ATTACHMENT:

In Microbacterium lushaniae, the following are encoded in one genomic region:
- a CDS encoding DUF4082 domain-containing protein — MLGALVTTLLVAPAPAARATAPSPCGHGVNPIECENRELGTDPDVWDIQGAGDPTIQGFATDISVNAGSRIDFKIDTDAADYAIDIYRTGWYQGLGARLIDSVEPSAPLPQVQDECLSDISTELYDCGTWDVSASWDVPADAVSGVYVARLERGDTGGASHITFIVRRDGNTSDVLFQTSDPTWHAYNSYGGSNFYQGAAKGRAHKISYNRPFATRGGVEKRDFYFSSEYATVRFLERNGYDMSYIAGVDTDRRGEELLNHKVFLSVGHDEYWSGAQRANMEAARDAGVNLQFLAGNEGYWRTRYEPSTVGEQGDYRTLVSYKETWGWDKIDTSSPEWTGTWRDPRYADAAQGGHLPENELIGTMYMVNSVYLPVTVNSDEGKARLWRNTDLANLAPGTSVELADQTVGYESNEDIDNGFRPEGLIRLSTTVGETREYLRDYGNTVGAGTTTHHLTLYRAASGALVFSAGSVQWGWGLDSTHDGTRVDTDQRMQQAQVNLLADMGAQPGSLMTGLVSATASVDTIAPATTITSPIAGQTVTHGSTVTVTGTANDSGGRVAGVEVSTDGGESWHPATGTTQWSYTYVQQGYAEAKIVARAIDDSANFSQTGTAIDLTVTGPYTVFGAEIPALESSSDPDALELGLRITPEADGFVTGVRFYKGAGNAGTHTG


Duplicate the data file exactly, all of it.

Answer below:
In Microbacterium lushaniae, the following are encoded in one genomic region:
- a CDS encoding DUF4082 domain-containing protein — MLGALVTTLLVAPAPAARATAPSPCGHGVNPIECENRELGTDPDVWDIQGAGDPTIQGFATDISVNAGSRIDFKIDTDAADYAIDIYRTGWYQGLGARLIDSVEPSAPLPQVQDECLSDISTELYDCGTWDVSASWDVPADAVSGVYVARLERGDTGGASHITFIVRRDGNTSDVLFQTSDPTWHAYNSYGGSNFYQGAAKGRAHKISYNRPFATRGGVEKRDFYFSSEYATVRFLERNGYDMSYIAGVDTDRRGEELLNHKVFLSVGHDEYWSGAQRANMEAARDAGVNLQFLAGNEGYWRTRYEPSTVGEQGDYRTLVSYKETWGWDKIDTSSPEWTGTWRDPRYADAAQGGHLPENELIGTMYMVNSVYLPVTVNSDEGKARLWRNTDLANLAPGTSVELADQTVGYESNEDIDNGFRPEGLIRLSTTVGETREYLRDYGNTVGAGTTTHHLTLYRAASGALVFSAGSVQWGWGLDSTHDGTRVDTDQRMQQAQVNLLADMGAQPGSLMTGLVSATASVDTIAPATTITSPIAGQTVTHGSTVTVTGTANDSGGRVAGVEVSTDGGESWHPATGTTQWSYTYVQQGYAEAKIVARAIDDSANFSQTGTAIDLTVTGPYTVFGAEIPALESSSDPDALELGLRITPEADGFVTGVRFYKGAGNAGTHTG